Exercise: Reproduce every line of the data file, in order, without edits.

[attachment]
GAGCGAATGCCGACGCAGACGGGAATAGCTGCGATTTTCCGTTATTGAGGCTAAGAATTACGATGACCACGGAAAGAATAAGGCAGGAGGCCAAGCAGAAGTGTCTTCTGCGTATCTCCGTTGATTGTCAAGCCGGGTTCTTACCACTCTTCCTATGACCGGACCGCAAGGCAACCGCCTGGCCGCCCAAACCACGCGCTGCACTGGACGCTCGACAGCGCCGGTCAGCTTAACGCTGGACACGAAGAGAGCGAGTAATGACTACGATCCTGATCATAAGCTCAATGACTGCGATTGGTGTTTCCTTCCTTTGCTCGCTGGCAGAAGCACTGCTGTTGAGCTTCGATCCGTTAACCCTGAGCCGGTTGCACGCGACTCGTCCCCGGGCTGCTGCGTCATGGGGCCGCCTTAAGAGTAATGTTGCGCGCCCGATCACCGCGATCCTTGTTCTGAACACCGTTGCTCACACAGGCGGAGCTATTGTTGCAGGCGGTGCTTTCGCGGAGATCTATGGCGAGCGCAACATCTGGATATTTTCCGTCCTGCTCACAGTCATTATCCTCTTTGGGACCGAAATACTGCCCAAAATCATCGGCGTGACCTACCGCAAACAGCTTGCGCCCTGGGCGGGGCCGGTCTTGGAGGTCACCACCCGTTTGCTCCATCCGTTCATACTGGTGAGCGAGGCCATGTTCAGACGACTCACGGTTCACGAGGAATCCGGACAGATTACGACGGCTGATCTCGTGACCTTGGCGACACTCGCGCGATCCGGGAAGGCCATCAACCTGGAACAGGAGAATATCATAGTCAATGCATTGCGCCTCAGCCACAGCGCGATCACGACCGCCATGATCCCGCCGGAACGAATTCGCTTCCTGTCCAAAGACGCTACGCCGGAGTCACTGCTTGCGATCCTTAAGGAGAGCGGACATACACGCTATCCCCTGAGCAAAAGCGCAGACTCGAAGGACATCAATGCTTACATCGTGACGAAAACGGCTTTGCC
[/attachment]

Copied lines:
GAGCGAATGCCGACGCAGACGGGAATAGCTGCGATTTTCCGTTATTGAGGCTAAGAATTACGATGACCACGGAAAGAATAAGGCAGGAGGCCAAGCAGAAGTGTCTTCTGCGTATCTCCGTTGATTGTCAAGCCGGGTTCTTACCACTCTTCCTATGACCGGACCGCAAGGCAACCGCCTGGCCGCCCAAACCACGCGCTGCACTGGACGCTCGACAGCGCCGGTCAGCTTAACGCTGGACACGAAGAGAGCGAGTAATGACTACGATCCTGATCATAAGCTCAATGACTGCGATTGGTGTTTCCTTCCTTTGCTCGCTGGCAGAAGCACTGCTGTTGAGCTTCGATCCGTTAACCCTGAGCCGGTTGCACGCGACTCGTCCCCGGGCTGCTGCGTCATGGGGCCGCCTTAAGAGTAATGTTGCGCGCCCGATCACCGCGATCCTTGTTCTGAACACCGTTGCTCACACAGGCGGAGCTATTGTTGCAGGCGGTGCTTTCGCGGAGATCTATGGCGAGCGCAACATCTGGATATTTTCCGTCCTGCTCACAGTCATTATCCTCTTTGGGACCGAAATACTGCCCAAAATCATCGGCGTGACCTACCGCAAACAGCTTGCGCCCTGGGCGGGGCCGGTCTTGGAGGTCACCACCCGTTTGCTCCATCCGTTCATACTGGTGAGCGAGGCCATGTTCAGACGACTCACGGTTCACGAGGAATCCGGACAGATTACGACGGCTGATCTCGTGACCTTGGCGACACTCGCGCGATCCGGGAAGGCCATCAACCTGGAACAGGAGAATATCATAGTCAATGCATTGCGCCTCAGCCACAGCGCGATCACGACCGCCATGATCCCGCCGGAACGAATTCGCTTCCTGTCCAAAGACGCTACGCCGGAGTCACTGCTTGCGATCCTTAAGGAGAGCGGACATACACGCTATCCCCTGAGCAAAAGCGCAGACTCGAAGGACATCAATGCTTACATCGTGACGAAAACGGCTTTGCC